State Government

Gov. McAuliffe Unveils Budget Plan for Virginia

Dec 18, 2015

Governor Terry McAuliffe has presented his full two-year budget proposal to a select group of finance leaders from Virginia’s legislature at the state capitol. Following a surplus last year, the governor’s budget is the most expensive in Virginia history - topping $100 billion.

After higher than normal tax revenues last year, plus the lowest unemployment rate in Virginia since the recession, Governor McAuliffe says now is the time to keep building the economy.

Mallory Noe-Payne

Since the recession, state funding for higher education across the country has plummeted - including here in Virginia, where it remains a quarter below what it was before the recession. Governor McAuliffe revealed details today about how he’d like to fund higher education in the state for the next two years.

As the state has decreased funding for higher education, Virginia’s public colleges have had to increase tuition and fees.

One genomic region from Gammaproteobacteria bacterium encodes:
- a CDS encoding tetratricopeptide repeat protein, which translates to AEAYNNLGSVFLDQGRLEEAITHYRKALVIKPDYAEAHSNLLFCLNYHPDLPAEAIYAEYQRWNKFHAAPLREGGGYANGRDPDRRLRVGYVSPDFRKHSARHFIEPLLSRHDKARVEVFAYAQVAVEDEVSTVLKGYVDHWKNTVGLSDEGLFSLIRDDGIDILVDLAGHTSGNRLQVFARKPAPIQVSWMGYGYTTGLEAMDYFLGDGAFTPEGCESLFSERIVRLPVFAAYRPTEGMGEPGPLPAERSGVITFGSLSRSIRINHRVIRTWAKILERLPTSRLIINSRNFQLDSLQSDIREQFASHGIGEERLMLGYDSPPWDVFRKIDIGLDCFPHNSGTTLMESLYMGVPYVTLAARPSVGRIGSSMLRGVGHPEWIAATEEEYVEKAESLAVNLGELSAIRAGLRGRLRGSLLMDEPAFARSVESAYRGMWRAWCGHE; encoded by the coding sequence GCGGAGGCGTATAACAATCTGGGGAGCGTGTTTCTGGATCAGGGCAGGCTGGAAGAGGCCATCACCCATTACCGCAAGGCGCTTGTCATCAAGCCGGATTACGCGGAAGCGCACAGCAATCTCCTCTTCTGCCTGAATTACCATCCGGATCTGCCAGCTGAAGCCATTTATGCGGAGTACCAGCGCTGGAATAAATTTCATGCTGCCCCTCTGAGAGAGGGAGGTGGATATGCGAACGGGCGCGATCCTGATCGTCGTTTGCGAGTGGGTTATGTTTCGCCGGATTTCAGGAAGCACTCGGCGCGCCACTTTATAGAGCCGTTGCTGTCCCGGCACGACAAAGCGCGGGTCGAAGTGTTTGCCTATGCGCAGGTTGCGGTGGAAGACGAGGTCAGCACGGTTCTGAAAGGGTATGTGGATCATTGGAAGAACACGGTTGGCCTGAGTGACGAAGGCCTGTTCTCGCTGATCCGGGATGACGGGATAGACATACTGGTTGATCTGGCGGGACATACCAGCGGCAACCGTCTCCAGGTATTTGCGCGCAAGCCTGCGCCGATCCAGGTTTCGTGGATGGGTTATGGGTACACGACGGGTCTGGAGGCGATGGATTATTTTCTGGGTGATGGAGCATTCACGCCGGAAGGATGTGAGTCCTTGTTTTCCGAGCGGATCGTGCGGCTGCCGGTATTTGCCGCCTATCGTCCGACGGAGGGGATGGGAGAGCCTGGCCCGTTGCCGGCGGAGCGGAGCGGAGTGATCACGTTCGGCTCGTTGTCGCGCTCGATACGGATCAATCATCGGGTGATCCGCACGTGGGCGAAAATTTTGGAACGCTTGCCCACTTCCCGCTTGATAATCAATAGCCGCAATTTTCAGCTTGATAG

It’s a budget year in Virginia -- meaning during this year’s legislative session the Governor and General Assembly will work to craft how the state spends its money for the next two years….

Governor Terry McAuliffe won’t reveal his proposed budget until next week, but Wednesday in Richmond he did announce a plan to issue $2.5 billion in bonds. Money from those bond sales will largely go to the state’s colleges. 

Politicians in Richmond are already gearing up for 2017 elections -- Delegate Rob Bell announced Thursday afternoon that he’s running for Virginia Attorney General.  

Delegate Bell, a republican from Albermarle County, ran for his party’s nomination in 2013 but lost to Republican Senator Mark Obenshain -- Obenshain then went on to lose the general election to Democrat Mark Herring. Herring will be in the office until 2017.

Nicholas Boullosa, https://creativecommons.org/licenses/by/2.0/

Interest in the whole ‘farm to table’ movement is growing.  But one aspect of it continues to be controversial in Virginia; direct farm sales of raw, unpasteurized milk.  Some say it should be a personal choice. And others warn, it’s a question of public safety. 

At the farmer’s market in Blacksburg, customers come early for their raw milk so they can get it before it’s gone. Steve Moll, a builder in town is here almost every week.

“Yeah, It’s just so good. It really has flavor and it has cream.  Real cream. I make butter out of it.”

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